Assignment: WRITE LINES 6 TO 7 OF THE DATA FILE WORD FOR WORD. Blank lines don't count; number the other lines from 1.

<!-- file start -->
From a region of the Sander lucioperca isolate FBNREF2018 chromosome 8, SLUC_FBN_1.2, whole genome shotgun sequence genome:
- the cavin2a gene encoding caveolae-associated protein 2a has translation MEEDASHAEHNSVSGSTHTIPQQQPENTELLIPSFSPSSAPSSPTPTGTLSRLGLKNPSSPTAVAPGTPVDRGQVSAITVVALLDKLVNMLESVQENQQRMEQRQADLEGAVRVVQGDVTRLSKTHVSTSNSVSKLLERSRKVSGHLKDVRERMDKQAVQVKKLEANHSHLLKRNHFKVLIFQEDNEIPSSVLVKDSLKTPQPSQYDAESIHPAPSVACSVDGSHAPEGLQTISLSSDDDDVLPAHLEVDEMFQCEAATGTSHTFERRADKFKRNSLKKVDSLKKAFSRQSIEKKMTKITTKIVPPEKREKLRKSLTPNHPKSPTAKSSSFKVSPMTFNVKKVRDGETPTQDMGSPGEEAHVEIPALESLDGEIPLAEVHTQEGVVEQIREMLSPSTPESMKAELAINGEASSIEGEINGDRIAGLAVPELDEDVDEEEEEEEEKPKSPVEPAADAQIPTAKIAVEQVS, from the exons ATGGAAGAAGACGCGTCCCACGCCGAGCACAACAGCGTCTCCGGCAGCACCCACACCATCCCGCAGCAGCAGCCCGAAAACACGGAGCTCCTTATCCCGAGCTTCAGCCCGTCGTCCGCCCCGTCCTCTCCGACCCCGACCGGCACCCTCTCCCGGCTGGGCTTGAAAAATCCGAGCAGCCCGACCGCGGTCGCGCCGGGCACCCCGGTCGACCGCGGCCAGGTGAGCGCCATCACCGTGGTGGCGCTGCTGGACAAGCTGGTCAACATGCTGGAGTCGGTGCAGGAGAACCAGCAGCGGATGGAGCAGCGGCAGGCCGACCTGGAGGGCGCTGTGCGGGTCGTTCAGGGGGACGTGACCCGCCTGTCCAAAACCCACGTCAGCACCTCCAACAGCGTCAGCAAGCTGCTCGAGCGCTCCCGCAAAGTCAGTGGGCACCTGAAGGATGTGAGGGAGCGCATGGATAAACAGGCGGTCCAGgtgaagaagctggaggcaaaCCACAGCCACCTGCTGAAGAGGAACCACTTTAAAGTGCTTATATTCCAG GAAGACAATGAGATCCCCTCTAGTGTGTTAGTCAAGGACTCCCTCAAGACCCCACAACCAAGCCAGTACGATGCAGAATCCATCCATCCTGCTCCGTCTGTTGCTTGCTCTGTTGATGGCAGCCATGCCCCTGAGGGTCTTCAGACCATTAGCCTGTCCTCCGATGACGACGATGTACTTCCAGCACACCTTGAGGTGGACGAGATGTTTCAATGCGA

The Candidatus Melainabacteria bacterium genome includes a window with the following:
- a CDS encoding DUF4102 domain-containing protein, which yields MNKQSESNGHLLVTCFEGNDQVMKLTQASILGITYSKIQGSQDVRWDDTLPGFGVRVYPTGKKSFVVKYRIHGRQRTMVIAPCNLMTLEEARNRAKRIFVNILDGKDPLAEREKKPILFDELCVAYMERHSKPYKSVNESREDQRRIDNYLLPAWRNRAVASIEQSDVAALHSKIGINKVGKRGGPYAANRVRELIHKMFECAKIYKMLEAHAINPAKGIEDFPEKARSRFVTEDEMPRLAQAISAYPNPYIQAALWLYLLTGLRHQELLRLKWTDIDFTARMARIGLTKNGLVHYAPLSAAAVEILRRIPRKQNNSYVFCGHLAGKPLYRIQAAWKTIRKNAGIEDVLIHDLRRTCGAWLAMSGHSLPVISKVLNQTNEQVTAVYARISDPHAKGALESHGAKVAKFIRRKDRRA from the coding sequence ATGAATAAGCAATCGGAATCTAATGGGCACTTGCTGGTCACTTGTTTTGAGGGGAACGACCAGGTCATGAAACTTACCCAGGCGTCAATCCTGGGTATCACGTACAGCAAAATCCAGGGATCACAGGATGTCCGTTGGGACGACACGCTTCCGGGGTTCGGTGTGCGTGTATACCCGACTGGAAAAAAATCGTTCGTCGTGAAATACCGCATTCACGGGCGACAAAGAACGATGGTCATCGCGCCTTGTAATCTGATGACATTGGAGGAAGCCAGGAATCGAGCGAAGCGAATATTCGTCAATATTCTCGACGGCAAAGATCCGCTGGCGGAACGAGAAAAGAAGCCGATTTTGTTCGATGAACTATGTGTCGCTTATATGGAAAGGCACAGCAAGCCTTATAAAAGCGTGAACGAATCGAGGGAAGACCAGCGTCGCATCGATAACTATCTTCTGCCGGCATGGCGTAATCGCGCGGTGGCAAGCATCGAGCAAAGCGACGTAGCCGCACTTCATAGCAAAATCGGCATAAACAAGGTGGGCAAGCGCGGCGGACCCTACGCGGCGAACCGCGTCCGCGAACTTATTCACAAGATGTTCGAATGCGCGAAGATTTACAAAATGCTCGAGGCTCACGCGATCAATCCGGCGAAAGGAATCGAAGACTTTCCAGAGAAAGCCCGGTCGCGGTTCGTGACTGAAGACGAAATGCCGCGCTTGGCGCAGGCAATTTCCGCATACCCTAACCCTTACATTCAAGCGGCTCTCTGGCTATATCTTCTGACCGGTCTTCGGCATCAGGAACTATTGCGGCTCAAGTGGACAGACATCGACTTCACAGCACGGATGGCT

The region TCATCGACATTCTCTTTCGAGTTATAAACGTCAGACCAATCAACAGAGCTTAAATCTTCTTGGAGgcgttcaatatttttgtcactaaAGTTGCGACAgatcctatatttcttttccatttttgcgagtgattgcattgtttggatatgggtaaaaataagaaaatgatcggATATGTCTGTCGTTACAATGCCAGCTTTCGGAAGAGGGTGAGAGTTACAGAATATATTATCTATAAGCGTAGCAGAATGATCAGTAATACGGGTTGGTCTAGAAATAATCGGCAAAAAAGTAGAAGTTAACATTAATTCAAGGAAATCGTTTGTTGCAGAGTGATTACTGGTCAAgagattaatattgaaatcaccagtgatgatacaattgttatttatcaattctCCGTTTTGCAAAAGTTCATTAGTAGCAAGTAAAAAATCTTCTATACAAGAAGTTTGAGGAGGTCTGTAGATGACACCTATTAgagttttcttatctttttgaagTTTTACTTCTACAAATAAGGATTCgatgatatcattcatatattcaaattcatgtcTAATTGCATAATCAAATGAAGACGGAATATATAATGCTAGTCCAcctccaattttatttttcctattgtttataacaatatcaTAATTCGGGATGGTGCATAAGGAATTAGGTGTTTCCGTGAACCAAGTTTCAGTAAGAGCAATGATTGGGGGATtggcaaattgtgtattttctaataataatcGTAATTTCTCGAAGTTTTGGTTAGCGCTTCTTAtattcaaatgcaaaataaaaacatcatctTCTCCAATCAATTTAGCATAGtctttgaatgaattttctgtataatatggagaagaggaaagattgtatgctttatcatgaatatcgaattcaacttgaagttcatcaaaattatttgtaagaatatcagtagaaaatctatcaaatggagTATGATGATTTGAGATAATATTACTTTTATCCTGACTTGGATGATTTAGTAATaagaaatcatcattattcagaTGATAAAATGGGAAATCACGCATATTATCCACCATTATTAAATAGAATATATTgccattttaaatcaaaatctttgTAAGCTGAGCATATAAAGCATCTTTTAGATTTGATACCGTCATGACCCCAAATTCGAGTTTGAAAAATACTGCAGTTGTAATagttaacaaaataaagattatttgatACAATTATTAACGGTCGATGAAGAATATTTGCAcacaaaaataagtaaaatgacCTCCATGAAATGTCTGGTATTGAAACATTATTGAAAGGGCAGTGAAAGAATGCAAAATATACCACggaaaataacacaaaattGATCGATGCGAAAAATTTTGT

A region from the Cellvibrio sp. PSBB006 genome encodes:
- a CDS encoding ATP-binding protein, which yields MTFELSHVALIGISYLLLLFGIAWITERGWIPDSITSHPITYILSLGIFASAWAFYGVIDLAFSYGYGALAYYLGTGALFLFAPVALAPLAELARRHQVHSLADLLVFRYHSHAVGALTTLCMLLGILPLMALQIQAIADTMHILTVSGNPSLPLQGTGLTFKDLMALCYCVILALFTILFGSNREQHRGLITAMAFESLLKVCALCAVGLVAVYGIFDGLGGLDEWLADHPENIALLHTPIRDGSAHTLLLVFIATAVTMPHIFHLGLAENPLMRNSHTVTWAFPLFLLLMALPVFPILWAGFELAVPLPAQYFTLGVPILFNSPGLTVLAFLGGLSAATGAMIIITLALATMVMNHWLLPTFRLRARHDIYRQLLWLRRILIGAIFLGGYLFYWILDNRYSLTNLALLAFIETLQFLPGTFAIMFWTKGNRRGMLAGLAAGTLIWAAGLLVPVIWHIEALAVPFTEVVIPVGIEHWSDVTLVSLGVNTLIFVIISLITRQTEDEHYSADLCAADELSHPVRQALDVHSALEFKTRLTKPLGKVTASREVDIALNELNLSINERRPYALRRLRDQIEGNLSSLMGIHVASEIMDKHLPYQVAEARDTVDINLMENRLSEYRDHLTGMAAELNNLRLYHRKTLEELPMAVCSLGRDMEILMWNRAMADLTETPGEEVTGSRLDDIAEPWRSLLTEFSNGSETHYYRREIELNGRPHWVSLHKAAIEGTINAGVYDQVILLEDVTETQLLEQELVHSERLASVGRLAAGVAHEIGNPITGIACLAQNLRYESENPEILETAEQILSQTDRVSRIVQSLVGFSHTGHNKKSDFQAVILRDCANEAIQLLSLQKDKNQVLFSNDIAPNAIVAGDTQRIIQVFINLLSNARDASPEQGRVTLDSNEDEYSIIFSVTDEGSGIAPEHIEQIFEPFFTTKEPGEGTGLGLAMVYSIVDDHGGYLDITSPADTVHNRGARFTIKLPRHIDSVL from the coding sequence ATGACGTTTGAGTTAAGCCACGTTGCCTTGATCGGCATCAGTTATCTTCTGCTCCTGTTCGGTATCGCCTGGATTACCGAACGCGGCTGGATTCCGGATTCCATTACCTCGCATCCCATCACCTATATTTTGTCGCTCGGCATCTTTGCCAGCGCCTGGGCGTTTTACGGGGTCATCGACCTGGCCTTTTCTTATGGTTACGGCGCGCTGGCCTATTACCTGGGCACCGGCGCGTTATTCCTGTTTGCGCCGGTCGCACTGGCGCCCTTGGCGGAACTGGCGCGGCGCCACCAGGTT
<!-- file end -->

A region from the Cellvibrio sp. PSBB006 genome encodes:
- a CDS encoding ATP-binding protein, which yields MTFELSHVALIGISYLLLLFGIAWITERGWIPDSITSHPITYILSLGIFASAWAFYGVIDLAFSYGYGALAYYLGTGALFLFAPVALAPLAELARRHQVHSLADLLVFRYHSHAVGALTTLCMLLGILPLMALQIQAIADTMHILTVSGNPSLPLQGTGLTFKDLMALCYCVILALFTILFGSNREQHRGLITAMAFESLLKVCALCAVGLVAVYGIFDGLGGLDEWLADHPENIALLHTPIRDGSAHTLLLVFIATAVTMPHIFHLGLAENPLMRNSHTVTWAFPLFLLLMALPVFPILWAGFELAVPLPAQYFTLGVPILFNSPGLTVLAFLGGLSAATGAMIIITLALATMVMNHWLLPTFRLRARHDIYRQLLWLRRILIGAIFLGGYLFYWILDNRYSLTNLALLAFIETLQFLPGTFAIMFWTKGNRRGMLAGLAAGTLIWAAGLLVPVIWHIEALAVPFTEVVIPVGIEHWSDVTLVSLGVNTLIFVIISLITRQTEDEHYSADLCAADELSHPVRQALDVHSALEFKTRLTKPLGKVTASREVDIALNELNLSINERRPYALRRLRDQIEGNLSSLMGIHVASEIMDKHLPYQVAEARDTVDINLMENRLSEYRDHLTGMAAELNNLRLYHRKTLEELPMAVCSLGRDMEILMWNRAMADLTETPGEEVTGSRLDDIAEPWRSLLTEFSNGSETHYYRREIELNGRPHWVSLHKAAIEGTINAGVYDQVILLEDVTETQLLEQELVHSERLASVGRLAAGVAHEIGNPITGIACLAQNLRYESENPEILETAEQILSQTDRVSRIVQSLVGFSHTGHNKKSDFQAVILRDCANEAIQLLSLQKDKNQVLFSNDIAPNAIVAGDTQRIIQVFINLLSNARDASPEQGRVTLDSNEDEYSIIFSVTDEGSGIAPEHIEQIFEPFFTTKEPGEGTGLGLAMVYSIVDDHGGYLDITSPADTVHNRGARFTIKLPRHIDSVL from the coding sequence ATGACGTTTGAGTTAAGCCACGTTGCCTTGATCGGCATCAGTTATCTTCTGCTCCTGTTCGGTATCGCCTGGATTACCGAACGCGGCTGGATTCCGGATTCCATTACCTCGCATCCCATCACCTATATTTTGTCGCTCGGCATCTTTGCCAGCGCCTGGGCGTTTTACGGGGTCATCGACCTGGCCTTTTCTTATGGTTACGGCGCGCTGGCCTATTACCTGGGCACCGGCGCGTTATTCCTGTTTGCGCCGGTCGCACTGGCGCCCTTGGCGGAACTGGCGCGGCGCCACCAGGTT